The ability of objects to be derived from and specialize more general objects is fundamental to any object-oriented system. Yet Microsoft deliberately excluded inheritance from OLE 2.0's object model. The problem, according to OLE developers, is that it's hard to specify a precise interface between a base object and a derived one.
For example, suppose an object inherits half of its behavior from the operating system and provides the other half itself. Now suppose that a new version of the operating system revises the base object while preserving its interface. In theory, the derived object should still work perfectly. This is the major selling point for object-oriented systems. IBM, for example, touts SOM (System Object Model) as a way to achieve binary reuse of objects.
But there can be hidden pitfalls, s
ay OLE developers. Suppose the derived object defines a virtual method that supersedes a method in the base object. Suppose also that the original version of the base object called this virtual method once after all its data was initialized. What if the new base object called the virtual method before some piece of data was initialized? The interface wouldn't be violated--parameters would still be passed correctly--but tacit assumptions made by the derived object's programmer could lead to trouble.
Microsoft therefore came up with the notion of aggregation, whereby programmers must explicitly build in the pointers from a derived object to a base object. This approach allows the programmer to build in controls that would stop the object from inheriting something in a dangerous way. The programmer could, for example, force the derived object to check the revision number of the base object.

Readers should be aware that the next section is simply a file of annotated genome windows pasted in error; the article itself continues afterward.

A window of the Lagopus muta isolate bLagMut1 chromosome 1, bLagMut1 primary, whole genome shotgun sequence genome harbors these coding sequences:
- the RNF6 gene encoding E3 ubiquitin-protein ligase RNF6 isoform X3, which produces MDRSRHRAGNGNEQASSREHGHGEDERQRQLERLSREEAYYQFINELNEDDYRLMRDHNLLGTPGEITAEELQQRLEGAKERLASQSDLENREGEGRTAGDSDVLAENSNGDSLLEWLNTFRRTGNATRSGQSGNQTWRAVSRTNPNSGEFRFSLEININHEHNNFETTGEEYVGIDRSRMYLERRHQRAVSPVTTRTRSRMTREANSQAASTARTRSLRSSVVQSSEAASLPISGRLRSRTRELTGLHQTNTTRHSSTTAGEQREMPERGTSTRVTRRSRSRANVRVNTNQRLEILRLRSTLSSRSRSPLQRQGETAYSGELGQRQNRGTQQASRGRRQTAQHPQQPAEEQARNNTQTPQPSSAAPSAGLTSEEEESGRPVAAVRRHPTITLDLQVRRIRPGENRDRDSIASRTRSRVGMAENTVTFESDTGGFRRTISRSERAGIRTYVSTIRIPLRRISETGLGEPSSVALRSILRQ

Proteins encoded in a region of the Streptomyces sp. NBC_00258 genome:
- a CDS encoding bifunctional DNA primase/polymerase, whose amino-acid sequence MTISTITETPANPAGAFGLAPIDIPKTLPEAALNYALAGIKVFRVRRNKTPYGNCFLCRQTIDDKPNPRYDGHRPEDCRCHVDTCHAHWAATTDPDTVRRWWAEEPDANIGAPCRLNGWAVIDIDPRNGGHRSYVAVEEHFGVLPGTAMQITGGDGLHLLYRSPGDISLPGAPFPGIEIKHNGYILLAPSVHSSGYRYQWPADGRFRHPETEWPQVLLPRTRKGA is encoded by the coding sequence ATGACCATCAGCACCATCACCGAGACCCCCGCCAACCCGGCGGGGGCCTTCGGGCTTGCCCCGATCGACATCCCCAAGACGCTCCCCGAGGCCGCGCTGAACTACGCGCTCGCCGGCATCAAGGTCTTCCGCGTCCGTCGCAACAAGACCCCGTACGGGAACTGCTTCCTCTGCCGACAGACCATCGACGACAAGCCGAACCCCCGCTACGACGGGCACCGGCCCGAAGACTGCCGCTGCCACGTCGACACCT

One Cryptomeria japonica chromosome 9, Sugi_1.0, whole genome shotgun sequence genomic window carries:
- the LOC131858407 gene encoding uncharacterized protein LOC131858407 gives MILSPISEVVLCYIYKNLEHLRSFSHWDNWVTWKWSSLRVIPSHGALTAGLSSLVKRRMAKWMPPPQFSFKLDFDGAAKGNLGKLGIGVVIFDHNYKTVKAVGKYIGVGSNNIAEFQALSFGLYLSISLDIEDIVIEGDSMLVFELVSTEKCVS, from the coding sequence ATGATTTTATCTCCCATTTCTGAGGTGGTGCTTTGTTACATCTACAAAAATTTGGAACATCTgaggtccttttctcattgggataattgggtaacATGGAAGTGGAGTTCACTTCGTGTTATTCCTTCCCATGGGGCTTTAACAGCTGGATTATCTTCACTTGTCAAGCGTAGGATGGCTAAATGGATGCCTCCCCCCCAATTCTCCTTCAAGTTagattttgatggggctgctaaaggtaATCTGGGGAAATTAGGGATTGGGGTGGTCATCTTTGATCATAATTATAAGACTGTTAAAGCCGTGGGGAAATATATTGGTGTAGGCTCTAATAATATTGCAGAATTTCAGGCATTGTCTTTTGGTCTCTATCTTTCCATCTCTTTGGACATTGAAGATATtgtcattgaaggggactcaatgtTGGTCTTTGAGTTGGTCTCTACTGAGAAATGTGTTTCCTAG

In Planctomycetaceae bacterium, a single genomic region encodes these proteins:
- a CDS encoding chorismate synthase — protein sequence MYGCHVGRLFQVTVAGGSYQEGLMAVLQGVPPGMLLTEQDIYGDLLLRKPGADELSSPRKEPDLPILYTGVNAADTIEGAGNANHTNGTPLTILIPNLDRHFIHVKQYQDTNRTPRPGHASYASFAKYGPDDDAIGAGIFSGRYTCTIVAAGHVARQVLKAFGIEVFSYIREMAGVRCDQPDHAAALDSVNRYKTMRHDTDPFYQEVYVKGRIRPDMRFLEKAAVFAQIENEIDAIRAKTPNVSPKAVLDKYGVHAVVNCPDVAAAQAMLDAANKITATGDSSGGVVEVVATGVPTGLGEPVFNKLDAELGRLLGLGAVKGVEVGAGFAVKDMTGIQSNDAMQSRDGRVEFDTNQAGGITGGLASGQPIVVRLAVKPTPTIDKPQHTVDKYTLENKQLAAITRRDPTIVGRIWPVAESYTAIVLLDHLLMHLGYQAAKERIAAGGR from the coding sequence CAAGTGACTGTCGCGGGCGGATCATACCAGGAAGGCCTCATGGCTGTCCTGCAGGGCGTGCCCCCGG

In IBM's SOM, on the other hand, the dispatcher automatically uses the first instance of a base-class object
that it can find. This approach requires more discipline on the part of programmers, who must try to ensure that the derived code they write interacts with base-class objects from one revision to another.
Apple's Kurt Piersol is familiar with this dilemma, because OpenDoc's object model is SOM. He believes, however, that talented programmers deserve the freedom that inheritance brings and can handle the responsibility that it demands. Jim Green, director of the DOE (Distributed Objects Everywhere) project at Sun Microsystems, agrees, and he notes that Microsoft's is the only object system that imposes such strictness.
Who's right? Only time will tell. Objects are not standard equipment yet. When there's a broader base of experience, we'll see whether programmers will run amok with inheritance and come begging for forgiveness like the prodigal son.